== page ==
for a large quantity of liquor shipped from its plants and warehouses in Ohio to customers elsewhere.
It is stipulated that appellants each paid all franchise or other taxes required by Ohio for admission to do business in the State, and paid all taxes assessed upon real and personal property located in said State.
The Wheeling Company also paid to the West Virginia, for the year in question, ad valorem taxes on all of its receivables, including those sought to be taxed by Ohio, pursuant to this Court's decision in Wheeling Steel Corp. v. Fox, 298 U.S. 193. Neither Virginia nor New York has sought to tax the accounts receivable of National Distillers involved herein.
The Ohio Tax Commissioner, applying §§ 5328-1 and 5328-2 of the General Code of Ohio,1 assessed for taxation
in Ohio a [69 S.Ct. 1294] large amount of notes and accounts receivable which each appellant derived from shipments originating at Ohio manufacturing plants. The specific ground stated for assessment was that such receivables "result from the sale of property from a stock of goods maintained within this State."
The Board of Tax Appeals affirmed both assessments, and, in the Distiller's case, set forth the above mentioned statutes and pointed out wherein its own views and practices as to their application to accounts receivable had been modified by decisions of the Ohio Supreme Court, whose interpretations, for our purposes, become a part of the statutes. The Board said:
. . . On a consideration of the statutory provisions above noted, the Board of Tax Appeals was of the view that, before a business situs of accounts receivable and other intangible property, for purposes of taxation, could be given to a state other than the state of the domicile of the taxpayer, it must appear that such receivables or other intangible property not only arose in the conduct of the business of the taxpayer in such other state, but were therein so used as to become an integral part of the business carried on in such other state, and that it was not sufficient that such accounts receivable and other intangible property be used in business generally by the taxpayer. And, on this view, the Board held that the accounts receivable there in question, although they arose in the conduct of taxpayer's business in the States of Indiana and Michigan, did not have a business situs in such states, and that such accounts receivable were taxable in Ohio.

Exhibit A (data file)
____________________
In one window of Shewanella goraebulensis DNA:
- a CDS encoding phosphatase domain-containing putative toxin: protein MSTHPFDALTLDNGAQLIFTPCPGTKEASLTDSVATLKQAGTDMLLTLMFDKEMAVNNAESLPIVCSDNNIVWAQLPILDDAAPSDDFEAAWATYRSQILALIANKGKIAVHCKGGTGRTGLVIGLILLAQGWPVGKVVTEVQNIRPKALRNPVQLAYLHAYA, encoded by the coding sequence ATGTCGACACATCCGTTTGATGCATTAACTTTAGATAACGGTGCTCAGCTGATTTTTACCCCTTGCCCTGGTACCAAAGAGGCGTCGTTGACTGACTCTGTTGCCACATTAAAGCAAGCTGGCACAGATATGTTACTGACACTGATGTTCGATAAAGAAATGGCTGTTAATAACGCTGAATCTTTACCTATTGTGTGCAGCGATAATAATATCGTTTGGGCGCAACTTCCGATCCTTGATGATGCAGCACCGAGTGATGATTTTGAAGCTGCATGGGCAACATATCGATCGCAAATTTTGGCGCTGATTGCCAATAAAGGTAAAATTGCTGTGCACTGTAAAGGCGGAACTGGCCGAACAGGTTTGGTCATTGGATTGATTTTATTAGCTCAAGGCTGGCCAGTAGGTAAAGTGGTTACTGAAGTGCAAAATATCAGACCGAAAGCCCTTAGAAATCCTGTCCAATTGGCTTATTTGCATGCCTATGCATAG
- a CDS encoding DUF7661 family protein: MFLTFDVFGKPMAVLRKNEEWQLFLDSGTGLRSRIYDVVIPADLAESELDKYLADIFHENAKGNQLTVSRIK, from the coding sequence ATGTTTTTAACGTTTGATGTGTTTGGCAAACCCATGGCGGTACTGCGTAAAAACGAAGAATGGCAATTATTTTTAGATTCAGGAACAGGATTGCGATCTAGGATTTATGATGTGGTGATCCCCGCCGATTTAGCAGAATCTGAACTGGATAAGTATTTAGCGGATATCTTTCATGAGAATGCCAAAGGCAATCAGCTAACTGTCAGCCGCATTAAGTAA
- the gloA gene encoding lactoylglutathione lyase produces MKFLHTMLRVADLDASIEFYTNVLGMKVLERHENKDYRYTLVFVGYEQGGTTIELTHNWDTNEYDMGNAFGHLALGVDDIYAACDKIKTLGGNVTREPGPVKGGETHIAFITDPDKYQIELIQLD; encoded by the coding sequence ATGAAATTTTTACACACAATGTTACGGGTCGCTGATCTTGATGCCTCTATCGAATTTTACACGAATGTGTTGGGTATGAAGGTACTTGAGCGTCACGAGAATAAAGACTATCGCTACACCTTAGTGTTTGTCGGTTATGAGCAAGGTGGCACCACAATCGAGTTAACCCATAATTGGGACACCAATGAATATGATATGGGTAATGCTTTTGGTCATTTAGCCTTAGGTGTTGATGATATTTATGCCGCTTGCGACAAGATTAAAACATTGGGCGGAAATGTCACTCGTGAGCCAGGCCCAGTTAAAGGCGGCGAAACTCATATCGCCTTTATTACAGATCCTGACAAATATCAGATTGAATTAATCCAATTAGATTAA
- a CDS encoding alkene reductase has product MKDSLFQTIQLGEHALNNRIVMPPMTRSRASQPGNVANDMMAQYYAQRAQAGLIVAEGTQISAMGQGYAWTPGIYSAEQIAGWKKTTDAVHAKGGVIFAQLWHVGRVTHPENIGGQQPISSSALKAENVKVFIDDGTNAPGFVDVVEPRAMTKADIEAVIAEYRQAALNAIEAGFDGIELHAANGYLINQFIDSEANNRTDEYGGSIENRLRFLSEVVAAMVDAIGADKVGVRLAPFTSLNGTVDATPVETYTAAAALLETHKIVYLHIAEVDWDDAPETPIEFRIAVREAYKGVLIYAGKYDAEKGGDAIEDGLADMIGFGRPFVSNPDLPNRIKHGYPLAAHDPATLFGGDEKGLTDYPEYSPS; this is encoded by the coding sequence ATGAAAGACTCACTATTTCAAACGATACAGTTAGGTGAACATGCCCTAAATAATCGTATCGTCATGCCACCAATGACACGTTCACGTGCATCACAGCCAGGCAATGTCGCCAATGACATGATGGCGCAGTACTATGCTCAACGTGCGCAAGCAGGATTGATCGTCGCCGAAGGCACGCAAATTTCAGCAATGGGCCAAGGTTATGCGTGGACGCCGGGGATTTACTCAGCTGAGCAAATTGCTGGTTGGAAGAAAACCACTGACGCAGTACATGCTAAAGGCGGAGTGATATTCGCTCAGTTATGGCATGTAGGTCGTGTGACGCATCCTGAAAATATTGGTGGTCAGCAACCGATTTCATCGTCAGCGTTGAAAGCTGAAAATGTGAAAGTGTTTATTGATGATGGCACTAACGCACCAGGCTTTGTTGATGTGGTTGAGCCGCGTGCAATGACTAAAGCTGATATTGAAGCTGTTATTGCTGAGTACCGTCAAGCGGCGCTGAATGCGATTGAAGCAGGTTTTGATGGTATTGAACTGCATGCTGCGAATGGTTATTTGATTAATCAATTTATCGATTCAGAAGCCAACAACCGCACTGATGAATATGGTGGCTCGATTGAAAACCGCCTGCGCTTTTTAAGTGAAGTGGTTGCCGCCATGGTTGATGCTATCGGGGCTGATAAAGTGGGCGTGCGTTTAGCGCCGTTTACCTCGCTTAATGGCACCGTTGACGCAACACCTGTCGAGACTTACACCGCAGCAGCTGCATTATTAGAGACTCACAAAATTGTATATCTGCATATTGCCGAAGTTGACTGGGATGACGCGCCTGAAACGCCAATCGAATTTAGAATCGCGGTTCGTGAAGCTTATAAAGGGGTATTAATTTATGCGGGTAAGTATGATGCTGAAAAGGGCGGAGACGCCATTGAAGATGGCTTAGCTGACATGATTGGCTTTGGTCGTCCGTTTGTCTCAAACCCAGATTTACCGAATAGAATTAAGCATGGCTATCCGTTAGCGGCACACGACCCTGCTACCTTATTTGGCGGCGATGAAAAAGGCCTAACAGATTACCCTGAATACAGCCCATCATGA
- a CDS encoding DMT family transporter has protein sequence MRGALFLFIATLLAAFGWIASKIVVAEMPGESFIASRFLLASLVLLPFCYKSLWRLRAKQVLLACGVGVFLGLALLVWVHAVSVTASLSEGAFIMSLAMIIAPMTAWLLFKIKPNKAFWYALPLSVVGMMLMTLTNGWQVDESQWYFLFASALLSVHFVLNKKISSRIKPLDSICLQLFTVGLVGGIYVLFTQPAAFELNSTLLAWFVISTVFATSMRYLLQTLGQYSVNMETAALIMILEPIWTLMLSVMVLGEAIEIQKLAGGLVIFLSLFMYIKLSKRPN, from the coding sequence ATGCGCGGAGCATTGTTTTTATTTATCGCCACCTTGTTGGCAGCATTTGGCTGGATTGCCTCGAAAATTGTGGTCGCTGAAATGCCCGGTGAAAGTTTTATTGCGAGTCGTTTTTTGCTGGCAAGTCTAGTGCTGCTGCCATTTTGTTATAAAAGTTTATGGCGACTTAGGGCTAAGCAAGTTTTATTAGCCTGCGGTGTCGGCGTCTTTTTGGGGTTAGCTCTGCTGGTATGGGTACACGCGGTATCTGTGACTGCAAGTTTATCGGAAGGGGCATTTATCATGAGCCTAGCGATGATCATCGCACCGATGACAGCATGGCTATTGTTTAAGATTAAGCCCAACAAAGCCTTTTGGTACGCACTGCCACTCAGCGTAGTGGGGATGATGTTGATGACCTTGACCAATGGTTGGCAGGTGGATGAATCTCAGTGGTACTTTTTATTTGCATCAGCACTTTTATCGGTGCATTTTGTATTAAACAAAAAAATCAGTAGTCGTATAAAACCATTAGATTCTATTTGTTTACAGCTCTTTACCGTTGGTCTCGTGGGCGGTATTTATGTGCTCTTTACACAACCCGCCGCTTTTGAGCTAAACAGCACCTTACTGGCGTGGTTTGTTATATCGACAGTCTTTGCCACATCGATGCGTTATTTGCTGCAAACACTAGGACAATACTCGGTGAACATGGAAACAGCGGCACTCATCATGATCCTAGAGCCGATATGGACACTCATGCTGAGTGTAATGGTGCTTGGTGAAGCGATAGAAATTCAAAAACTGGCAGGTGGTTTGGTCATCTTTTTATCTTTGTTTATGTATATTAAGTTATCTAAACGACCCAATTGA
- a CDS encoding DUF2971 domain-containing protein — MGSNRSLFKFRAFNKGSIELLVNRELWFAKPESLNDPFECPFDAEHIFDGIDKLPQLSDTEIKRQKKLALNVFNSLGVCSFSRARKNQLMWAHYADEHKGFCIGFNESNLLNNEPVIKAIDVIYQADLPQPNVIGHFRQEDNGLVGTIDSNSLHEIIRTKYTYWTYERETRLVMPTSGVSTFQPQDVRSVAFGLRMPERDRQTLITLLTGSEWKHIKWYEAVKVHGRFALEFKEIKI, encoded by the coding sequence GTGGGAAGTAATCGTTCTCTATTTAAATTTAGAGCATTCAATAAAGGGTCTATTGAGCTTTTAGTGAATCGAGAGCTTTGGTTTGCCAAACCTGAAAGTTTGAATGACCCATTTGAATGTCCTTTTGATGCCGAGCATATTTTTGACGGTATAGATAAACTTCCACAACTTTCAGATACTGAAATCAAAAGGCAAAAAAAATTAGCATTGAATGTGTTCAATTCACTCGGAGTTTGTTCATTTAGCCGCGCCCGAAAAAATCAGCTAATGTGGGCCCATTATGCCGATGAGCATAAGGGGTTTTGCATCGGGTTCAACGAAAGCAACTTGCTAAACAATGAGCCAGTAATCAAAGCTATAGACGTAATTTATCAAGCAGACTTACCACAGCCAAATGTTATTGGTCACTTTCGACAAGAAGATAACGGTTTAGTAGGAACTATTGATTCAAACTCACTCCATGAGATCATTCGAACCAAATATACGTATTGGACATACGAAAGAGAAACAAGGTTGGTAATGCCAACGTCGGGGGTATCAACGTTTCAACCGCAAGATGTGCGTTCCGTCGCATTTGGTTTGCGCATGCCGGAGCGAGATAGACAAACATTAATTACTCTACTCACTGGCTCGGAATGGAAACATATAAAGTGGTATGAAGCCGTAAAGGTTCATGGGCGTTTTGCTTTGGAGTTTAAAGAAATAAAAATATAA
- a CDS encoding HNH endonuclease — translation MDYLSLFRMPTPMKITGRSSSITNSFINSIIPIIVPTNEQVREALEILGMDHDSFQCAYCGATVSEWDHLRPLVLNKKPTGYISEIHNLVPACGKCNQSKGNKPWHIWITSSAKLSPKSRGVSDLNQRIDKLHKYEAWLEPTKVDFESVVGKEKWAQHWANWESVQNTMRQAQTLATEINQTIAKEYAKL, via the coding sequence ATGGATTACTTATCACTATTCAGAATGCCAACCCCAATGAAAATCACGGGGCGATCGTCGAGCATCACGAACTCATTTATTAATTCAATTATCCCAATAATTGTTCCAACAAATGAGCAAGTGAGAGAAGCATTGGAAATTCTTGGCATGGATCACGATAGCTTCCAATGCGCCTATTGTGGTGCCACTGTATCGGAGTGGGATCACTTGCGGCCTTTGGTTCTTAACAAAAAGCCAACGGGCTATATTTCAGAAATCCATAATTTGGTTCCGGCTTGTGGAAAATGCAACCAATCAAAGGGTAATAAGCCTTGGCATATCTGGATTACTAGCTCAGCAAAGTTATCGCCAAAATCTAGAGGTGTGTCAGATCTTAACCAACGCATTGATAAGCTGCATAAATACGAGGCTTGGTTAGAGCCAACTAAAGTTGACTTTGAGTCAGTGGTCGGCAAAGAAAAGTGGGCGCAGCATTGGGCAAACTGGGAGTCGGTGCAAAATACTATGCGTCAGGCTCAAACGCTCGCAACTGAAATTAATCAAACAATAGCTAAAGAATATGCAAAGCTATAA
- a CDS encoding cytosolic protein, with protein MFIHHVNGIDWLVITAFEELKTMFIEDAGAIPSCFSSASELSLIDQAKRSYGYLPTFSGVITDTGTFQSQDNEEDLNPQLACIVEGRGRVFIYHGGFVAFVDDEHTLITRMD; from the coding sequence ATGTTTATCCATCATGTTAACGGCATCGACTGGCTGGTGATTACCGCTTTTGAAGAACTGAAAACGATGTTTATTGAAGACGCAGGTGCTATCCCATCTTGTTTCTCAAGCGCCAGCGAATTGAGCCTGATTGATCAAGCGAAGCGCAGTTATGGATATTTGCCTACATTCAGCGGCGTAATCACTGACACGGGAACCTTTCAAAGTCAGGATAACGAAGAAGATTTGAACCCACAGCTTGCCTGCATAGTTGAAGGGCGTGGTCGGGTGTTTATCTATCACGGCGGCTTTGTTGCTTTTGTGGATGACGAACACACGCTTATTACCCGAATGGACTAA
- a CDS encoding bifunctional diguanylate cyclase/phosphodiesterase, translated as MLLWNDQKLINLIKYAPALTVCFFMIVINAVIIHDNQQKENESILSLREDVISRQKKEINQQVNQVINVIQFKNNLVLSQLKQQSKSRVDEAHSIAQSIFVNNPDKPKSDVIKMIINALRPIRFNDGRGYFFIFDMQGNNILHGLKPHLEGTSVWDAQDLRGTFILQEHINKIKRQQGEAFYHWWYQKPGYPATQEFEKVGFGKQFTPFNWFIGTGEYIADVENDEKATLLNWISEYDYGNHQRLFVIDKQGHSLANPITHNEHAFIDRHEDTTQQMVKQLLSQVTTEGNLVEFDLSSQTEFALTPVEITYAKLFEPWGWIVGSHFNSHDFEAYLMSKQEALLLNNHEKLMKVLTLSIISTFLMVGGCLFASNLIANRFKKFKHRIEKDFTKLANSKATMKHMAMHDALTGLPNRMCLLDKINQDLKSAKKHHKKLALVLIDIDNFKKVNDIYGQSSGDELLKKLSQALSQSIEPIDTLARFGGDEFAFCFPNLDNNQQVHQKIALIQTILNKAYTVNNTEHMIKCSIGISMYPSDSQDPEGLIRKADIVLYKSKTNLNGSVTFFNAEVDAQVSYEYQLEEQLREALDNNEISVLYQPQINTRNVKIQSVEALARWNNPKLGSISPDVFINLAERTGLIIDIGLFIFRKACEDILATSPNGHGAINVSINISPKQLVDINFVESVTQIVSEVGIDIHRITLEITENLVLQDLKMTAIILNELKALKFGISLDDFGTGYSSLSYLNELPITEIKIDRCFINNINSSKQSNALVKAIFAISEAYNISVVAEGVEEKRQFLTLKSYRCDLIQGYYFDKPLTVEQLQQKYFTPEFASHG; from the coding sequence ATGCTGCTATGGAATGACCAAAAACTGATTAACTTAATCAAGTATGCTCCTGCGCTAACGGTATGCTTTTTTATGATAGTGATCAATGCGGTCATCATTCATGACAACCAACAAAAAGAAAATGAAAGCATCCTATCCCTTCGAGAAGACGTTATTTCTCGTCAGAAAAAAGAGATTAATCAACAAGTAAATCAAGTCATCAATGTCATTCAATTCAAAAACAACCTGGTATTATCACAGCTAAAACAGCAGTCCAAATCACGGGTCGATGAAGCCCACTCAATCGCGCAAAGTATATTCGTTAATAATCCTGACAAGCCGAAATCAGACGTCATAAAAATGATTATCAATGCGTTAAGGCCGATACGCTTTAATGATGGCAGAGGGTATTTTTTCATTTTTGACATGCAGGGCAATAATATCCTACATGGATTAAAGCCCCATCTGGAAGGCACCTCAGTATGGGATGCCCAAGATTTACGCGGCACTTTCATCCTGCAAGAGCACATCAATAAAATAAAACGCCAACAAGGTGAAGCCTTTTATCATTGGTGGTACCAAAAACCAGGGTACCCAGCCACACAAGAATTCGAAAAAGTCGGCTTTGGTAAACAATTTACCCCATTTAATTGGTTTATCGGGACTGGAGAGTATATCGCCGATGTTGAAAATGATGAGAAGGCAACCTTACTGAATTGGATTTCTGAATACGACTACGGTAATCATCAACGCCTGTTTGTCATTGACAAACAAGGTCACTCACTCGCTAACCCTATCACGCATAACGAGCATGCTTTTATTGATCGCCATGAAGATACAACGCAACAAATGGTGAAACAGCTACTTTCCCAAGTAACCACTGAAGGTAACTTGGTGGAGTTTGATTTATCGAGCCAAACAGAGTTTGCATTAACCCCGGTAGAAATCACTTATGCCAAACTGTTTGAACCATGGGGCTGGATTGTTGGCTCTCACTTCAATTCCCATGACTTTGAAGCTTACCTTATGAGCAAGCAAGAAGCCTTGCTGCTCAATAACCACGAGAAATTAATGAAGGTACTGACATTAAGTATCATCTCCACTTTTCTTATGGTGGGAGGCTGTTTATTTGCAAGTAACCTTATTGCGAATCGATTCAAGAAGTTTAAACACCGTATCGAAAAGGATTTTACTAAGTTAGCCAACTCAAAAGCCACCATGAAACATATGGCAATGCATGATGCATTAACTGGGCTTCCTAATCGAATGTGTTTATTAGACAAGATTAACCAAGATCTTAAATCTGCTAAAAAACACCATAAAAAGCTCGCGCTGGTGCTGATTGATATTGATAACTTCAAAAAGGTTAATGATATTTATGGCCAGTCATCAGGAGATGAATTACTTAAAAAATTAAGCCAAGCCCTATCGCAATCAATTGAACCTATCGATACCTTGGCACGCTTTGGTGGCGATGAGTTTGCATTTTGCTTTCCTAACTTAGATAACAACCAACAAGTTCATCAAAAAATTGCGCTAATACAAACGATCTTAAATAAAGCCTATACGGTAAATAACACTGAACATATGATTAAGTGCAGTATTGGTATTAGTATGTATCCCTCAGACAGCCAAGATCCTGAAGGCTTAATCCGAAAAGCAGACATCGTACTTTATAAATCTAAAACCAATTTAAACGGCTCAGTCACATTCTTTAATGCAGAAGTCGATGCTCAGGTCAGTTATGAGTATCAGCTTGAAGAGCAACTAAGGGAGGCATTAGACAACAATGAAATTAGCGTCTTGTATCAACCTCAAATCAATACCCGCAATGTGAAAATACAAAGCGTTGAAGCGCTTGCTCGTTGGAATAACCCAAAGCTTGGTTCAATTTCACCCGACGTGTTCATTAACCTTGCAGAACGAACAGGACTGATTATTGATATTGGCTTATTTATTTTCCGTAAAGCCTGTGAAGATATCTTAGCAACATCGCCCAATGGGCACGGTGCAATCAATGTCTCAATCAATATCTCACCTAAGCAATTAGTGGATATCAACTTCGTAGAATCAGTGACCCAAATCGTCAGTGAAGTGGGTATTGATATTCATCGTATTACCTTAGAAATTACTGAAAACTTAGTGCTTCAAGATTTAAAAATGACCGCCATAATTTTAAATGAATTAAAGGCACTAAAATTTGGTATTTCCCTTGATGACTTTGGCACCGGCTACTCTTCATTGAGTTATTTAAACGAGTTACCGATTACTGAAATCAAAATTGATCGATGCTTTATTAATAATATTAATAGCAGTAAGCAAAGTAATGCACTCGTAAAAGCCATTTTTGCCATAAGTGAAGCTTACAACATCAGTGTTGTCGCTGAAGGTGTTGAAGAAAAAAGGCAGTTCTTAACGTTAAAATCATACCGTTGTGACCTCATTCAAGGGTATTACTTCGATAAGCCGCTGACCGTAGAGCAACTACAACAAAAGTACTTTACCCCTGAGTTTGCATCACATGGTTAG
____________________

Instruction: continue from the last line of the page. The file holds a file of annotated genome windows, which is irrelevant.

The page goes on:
On the appeal of the decision of the Board of Tax Appeals in the Ransom & Randolph Co. case to the Supreme Court of Ohio, that Court reversed the decision [69 S.Ct. 1295] of the Board of Tax Appeals upon the point above indicated. 142 Ohio St. 398, 404, 52 N.E.2d 738. That Court, upon consideration of the applicable provisions of section 5328-2 and related sections of the General Code above noted, held that the accounts receivable of a taxpayer which arose in the conduct of its business in a state or states other than the state in which it had its domicile or place of residence, had a business situs in such other state or states if such accounts receivable or the avails thereof are being applied or are intended to be applied in the conduct of the taxpayer's business, whether, in this State or elsewhere. This view of the Supreme
Court as to the construction to be placed upon the statutory provisions here in question was later followed by that Court in its decisions in the cases of the Haverfield Company v. Evatt, Tax Comm'n, 143 Ohio St. 58, 54 N.E.2d 149, and National Cash Register Company v. Evatt, Tax Comm'n, 145 Ohio St. 597, 62 N.E.2d 327.
. . . In this situation, and applying the statutory provisions here in question as the same have been construed by the Supreme Court of this State, it follows that, since the accounts receivable of the appellant corporation involved in this case arose -- as this Board hereby find -- in the conduct of its business in the Ohio by the sale of its products from a stock of goods located in this State, and since, further, such accounts receivable or the avails thereof were used or were intended to be used by the appellant in its business, whether in this State or elsewhere, such accounts receivable have a business and taxable situs in the Ohio, as found and determined by the tax commissioner.
With respect to a question such as that here presented, to-wit, that as to the taxation of the accounts receivable of a foreign...